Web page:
Finance Minister Silvan Shalom harshly criticized the developers of the Trans-Israel Highway for the number of foreign workers he saw working on the highway when he toured the area on Monday. "It is insufferable that at a time when unemployment in Israel has reached 250,000, there are close to 300,000 foreign workers," he said, adding that he feels Israelis should be given preference in all fields before foreigners are hired.
Udi Savyon, general manager of Derech Eretz, the company that is building the highway, has tended to explain that the number of Israelis working on the highway is actually greater than the number of foreigners. The Association of Contractors and Builders (ACB) was outraged by this statement, as were sources throughout the construction industry. "There is no room for Zionism in the real estate industry," said the sources. "Israelis are not willing to do construction work and the industry is desperate for workers."
Companies involved in the construction and infrastructure industries, including contracting and transportation companies, say that the allocation of foreign workers to construction companies is one of the most pressing issues in the industry, particularly in light of the government's policy to reduce as much as possible the number of work permits granted to foreigners. The companies object strenuously to this policy and claim that the industry is crying out for workers due to the absence of Palestinian laborers and the fact that Israelis are mostly unwilling to do construction work. "The lack of able hands causes lengthy delays in many projects," added the sources.
The ACB estimates that the construction industry is currently short 10,000 workers. Sources in the industry said that in order to complete the building and infrastructure projects they need about 40,000 workers and that the current number of workers is somewhere between 30,000 to 35,000. The ACB believes that of the 4,200 projects granted construction permits in the past two years, construction on 1,500 of them has been stalled for lack of workers. Many contracting companies that have signed contracts to undertake projects are in deep trouble due to a lack of manpower.
The ACB also claims that some projects that should have been completed in 2000-2001 are not yet finished and contractors are being fined because of the delays. Some of these fines are in the millions of shekels.
The Employment Service allocates workers according to set guidelines. In 2001, 6.8 foreign workers were allocated for every 1,000 square meters (10,800 square feet) in residential and institutional construction projects and 3.5 foreign workers per 1,000 square meters for industrial projects. The allocation of foreign workers for infrastructure projects is in accordance with the value of the project - 1 worker for every $250,000.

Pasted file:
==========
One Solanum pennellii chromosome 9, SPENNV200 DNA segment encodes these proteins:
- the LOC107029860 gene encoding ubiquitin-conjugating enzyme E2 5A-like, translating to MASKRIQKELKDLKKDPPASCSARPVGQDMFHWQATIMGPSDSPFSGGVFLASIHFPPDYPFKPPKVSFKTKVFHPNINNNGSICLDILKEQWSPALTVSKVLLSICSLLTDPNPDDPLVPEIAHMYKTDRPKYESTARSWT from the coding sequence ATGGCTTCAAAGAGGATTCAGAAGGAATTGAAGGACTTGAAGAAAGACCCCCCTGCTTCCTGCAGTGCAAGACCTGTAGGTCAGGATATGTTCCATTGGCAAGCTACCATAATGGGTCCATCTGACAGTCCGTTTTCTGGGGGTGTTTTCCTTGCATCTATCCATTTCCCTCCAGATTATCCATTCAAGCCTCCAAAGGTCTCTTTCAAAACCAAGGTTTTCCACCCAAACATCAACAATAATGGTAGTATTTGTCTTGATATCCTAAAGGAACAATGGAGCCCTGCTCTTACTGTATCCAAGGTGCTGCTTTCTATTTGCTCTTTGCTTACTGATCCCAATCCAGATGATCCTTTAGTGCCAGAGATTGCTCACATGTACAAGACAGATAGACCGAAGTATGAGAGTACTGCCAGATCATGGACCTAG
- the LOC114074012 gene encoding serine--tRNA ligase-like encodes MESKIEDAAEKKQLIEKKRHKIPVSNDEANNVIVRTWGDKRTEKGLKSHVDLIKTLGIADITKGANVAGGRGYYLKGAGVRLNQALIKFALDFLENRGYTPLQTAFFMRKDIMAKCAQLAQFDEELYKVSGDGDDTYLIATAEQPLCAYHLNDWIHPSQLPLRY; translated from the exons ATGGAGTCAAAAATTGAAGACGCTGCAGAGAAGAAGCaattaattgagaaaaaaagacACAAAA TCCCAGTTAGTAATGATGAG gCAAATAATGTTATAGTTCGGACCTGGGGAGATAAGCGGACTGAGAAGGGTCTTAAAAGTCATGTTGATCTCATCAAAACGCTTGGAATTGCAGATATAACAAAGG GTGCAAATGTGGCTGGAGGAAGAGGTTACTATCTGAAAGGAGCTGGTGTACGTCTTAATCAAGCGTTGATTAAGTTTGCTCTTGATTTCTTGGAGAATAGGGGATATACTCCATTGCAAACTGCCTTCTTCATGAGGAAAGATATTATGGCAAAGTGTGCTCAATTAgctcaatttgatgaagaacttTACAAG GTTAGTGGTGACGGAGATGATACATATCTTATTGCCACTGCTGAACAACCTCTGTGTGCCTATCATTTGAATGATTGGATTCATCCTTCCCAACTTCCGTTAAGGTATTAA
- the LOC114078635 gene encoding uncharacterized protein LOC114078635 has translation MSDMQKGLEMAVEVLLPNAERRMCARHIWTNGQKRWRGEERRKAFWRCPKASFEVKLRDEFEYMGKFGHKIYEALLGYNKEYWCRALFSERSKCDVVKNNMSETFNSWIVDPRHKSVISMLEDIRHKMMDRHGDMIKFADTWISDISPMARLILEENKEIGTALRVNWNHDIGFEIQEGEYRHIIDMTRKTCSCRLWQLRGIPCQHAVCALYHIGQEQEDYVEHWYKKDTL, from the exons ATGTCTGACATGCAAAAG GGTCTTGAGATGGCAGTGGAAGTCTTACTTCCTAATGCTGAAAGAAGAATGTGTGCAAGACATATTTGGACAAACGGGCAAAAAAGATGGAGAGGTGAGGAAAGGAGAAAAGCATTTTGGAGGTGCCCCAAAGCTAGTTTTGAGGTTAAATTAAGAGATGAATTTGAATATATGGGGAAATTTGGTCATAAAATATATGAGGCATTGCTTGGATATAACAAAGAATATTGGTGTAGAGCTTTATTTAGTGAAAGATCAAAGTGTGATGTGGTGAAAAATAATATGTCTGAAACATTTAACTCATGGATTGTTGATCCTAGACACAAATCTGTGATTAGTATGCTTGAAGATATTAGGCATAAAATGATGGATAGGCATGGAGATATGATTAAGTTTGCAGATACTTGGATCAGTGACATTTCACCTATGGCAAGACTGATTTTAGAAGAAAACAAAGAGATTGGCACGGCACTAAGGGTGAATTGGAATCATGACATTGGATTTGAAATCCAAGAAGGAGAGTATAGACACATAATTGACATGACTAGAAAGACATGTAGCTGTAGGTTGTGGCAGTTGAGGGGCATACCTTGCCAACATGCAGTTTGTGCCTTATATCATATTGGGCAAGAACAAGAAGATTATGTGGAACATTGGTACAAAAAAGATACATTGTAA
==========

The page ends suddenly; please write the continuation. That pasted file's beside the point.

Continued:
The companies are not always happy with the allocations they receive. A prospectus from Bank Leumi, for example, indicates that Danya Cebus received preferential treatment from the Employment Services in the handling of its request for visas for foreign workers in 2002. Danya is short 600 to 1,000 workers and claims that it was promised more workers after submitting an appeal regarding its 2001 allocation, which it contended was considerably lower than what it should have received. The Employment Services denied Danya's allegations, declaring that it did not favor any contracting company.
For the past six months the ACB has been waging a campaign against the government's decision to reduce the number of foreign workers in the construction industry. The campaign began in December after the government decided to nearly halve the number of visa allocations for foreign construction workers, from 45,000 to 23,000. At that time the ACB prepared an alternate proposal for a gradual reduction in the number of foreign workers, which would be accompanied by a training program and incentives for Israeli workers. The proposal was rejected and after an application to the High Court of Justice, the Ministry of Labor began to reexamine the needs of the construction industry based on data provided by contractors.
ACB Director General Yehuda Segev said that last week the ministry informed the association that it had completed its examination of the industry's needs and that only 35,000 workers are required - the number already working. The ACB says this decision is also insufficient since it ignores the high number of workers who "disappear".
These are workers with visas who run away from their construction jobs without notice to work elsewhere, in the hotel or restaurant industry. These workers cannot be located and even though the contractors have their passports, they are missing the manpower. Data collected by the ACB indicate that some 10,000 construction workers have disappeared. The ACB claims that even though this number is constantly rising, the police are not enforcing the law that states that workers must be returned to their employers or deported.
Segev says that the government's policy has caused the construction industry to deteriorate. Segev also blames a government decision from two months ago that all new government tenders state that only Israelis be employed in the contract. Even though this decision has not yet been implemented, it still does not provide an alternative to the employment of foreign workers, who are so essential to the industry.
The Ministry of Labor and Social Affairs declined to provide any response to the content of this article.
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